Masked and Anonymous's last silver bullet 1:53 PM  

Wonder how Watson (Jeopardy wipeout winner) would do, solvin' the NYTPuz? The Shortzmeister should issue a challenge to Big Blue.

chefbea 2:22 PM  

Took me a while and I still didn't understand all the theme answers. Didn't know where the war went.
51A ..The Wildcats are the wilmington high school team- but that wouldn't fit

Anonymous 2:24 PM  

Addendum to my 3:08 Post -- AYRES played a German soldier in AQOTWF, in a role which morally was very much consistent with his own pacifist views and consistent with the theme of the puzzle....

fergus 3:20 PM  

Well, I left in ICE DEW to go with my TELLS ON. Unable to decide which sort of Mount we had. And I allowed the Tigers of LSU to be Wildcats. So three squares wrong, five answers off, the latter of which I think gets the penalties in tournaments.

sanfranman59 3:32 PM  

Midday report of relative difficulty (see my 7/30/2009 post for an explanation of my method):

All solvers (median solve time, average for day of week, ratio, percentile, rating)

Thu 19:58, 19:06, 1.05, 67%, Medium-Challenging

Top 100 solvers

Thu 9:42, 9:12, 1.05, 69%, Medium-Challenging

Joe 3:36 PM  
This comment has been removed by the author.
Joe 3:37 PM  

I wouldn't call this "easy" but was able to slog through it.

Most interesting fact about Lew Ayres?
His CORPSE is buried next to Frank Zappa.

Clark 3:37 PM  

I went to a costume party as a CORPSE once. Black and blue makeup, white shirt with stab wound. It worked just fine. Another time I went as J.D. Salinger, but don't get me started . . .

fergus 4:22 PM  

Interesting question about Watson. Hottest result comes from 1999 ACPT with Proverb, the Solving program.


Surely there have been advances since?

Dr. Lecho Guave 4:29 PM  
This comment has been removed by the author.
Neville 4:37 PM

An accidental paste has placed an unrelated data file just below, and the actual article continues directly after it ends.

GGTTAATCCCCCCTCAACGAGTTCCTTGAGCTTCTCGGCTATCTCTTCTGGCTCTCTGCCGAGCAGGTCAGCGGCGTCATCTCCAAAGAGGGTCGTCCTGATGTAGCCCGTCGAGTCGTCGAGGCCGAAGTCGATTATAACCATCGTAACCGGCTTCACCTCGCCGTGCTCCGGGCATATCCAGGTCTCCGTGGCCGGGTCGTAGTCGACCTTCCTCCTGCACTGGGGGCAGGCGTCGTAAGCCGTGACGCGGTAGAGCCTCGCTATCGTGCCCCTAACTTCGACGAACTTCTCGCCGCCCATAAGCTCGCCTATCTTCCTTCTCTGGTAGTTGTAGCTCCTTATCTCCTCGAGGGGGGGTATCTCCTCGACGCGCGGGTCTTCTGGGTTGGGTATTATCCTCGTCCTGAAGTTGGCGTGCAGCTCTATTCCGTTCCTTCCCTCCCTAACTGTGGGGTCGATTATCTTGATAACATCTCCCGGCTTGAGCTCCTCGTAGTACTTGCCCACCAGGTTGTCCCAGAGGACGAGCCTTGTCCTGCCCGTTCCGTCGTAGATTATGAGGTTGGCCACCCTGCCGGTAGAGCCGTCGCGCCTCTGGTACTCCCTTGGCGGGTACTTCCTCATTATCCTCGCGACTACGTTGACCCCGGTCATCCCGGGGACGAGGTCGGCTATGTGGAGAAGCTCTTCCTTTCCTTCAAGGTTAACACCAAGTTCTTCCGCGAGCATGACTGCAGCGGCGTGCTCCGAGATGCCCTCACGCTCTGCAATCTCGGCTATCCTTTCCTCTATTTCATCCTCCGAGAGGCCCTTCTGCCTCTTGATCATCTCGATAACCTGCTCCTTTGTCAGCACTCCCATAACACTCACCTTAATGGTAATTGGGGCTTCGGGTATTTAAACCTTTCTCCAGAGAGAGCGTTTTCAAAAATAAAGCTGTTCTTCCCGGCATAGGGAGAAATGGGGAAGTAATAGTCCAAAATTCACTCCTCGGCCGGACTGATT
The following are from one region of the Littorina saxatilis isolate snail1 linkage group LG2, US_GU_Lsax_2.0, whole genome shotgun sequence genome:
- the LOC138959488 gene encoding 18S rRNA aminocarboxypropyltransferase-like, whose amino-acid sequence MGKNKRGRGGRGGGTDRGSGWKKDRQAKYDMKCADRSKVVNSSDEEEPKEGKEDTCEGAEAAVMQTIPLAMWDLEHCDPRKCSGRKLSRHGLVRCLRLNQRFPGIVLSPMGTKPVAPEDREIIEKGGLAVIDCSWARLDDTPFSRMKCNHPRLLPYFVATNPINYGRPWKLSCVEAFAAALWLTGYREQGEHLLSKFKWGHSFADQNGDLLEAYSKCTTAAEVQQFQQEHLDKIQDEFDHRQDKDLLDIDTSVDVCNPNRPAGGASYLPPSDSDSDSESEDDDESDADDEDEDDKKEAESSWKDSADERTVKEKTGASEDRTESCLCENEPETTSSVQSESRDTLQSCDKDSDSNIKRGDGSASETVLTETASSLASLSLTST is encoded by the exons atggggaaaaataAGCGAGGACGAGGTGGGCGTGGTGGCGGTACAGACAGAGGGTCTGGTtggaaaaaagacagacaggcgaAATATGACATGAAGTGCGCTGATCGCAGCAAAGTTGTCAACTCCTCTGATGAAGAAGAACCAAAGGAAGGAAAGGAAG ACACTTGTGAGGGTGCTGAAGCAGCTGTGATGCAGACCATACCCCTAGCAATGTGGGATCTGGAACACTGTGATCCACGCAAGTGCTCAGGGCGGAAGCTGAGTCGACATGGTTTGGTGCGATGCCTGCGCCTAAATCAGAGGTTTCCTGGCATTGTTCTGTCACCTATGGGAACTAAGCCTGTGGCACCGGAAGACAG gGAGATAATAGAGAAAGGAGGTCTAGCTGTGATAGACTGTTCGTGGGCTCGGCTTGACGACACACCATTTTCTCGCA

Leace in our Times?

Chamberlain 4:44 PM  

You meant Peace in our Times?

Mike Nothnagel 5:05 PM  

Hey everyone,

Thanks for the exceedingly kind words. Sometimes the stars line up in a puzzle, and I guess this was one of those times.

Until later,

p.s. I'll never tell if SEXY / REX was intentional or not. :)

cw stewart 5:17 PM  

What else can I say? Truly a great puzzle and clever theme. Enjoyed solving and figuring out where the war was in the theme answers. Can I hang out with you at the tournamnet in March to see if any of your wit will soak into me?

Alan 5:23 PM  

Mike N, Will you tell us whether AYRES played the god of war? And if not, Y not?

mac 6:24 PM  

cw stewart: of course! We will superimpose our blognames on our id tags.

michael 8:42 PM  

I was wondering why a ceremonial presentation was a "pedal." sigh..

I always like Nothnagel puzzles and this was no exception.

David Pearce 8:48 PM  

Dear Rex,

I liked it, though I have my complaints about 10a, T-TOP -- I don't think it applies to only muscle cars.

But I guess it does, being a way for performance designers to retain stiffness in the body for handling, while still having some of the feeling of a convertible.

Thanks Rex!

sanfranman59 10:00 PM  

This week's relative difficulty ratings. See my 7/30/2009 post for an explanation. In a nutshell, the higher the ratio, the higher this week's median solve time is relative to the average for the corresponding day of the week.

All solvers (this week's median solve time, average for day of week, ratio, percentile, rating)